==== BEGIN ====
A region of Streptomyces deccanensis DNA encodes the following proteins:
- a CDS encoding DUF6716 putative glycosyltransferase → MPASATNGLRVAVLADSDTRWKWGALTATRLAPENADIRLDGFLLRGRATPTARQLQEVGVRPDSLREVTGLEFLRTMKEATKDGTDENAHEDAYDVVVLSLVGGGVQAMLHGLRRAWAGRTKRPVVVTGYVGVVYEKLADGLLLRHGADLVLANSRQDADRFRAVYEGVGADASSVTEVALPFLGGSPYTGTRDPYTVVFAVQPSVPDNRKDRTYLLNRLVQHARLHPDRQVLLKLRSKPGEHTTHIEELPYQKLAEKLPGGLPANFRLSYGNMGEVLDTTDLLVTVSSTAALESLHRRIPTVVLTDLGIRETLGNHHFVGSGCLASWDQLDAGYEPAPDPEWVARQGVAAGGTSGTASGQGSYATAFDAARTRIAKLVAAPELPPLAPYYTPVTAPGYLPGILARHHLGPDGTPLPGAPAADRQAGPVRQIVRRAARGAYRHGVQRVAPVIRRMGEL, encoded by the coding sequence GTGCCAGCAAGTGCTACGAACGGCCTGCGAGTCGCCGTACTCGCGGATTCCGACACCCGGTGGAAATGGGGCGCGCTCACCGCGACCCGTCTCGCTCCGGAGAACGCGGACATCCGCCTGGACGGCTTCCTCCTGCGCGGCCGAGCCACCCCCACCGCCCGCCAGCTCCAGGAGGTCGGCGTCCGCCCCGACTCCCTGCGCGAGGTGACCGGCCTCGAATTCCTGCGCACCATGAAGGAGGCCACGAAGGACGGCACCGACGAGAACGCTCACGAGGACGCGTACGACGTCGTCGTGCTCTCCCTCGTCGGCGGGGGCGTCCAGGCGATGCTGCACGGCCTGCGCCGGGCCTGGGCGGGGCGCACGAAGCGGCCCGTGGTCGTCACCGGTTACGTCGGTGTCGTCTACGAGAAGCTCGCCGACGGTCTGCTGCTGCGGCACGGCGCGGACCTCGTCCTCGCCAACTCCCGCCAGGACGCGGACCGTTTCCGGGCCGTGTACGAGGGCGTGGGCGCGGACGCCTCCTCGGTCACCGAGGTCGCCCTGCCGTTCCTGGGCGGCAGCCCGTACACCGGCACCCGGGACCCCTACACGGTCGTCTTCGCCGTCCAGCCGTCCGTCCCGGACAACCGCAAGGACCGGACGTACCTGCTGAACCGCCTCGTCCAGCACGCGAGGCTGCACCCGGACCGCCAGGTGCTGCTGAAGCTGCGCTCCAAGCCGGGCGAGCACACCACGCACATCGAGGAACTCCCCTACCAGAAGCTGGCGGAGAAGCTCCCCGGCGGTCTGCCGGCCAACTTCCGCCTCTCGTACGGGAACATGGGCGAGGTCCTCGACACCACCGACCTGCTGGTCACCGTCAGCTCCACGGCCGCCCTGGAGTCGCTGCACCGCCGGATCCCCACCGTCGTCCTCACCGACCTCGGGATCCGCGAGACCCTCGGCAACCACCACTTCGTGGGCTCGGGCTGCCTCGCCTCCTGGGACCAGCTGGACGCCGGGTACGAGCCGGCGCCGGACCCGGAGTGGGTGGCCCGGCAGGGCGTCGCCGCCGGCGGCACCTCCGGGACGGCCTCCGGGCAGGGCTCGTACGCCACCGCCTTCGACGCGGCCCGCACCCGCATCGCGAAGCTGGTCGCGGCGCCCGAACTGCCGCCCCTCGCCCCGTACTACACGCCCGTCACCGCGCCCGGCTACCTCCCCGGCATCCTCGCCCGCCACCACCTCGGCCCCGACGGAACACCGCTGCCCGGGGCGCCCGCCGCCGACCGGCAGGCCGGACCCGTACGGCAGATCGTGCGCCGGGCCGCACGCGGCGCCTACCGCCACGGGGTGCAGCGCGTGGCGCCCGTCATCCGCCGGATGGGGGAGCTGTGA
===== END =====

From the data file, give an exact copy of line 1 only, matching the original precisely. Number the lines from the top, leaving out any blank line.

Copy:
A region of Streptomyces deccanensis DNA encodes the following proteins: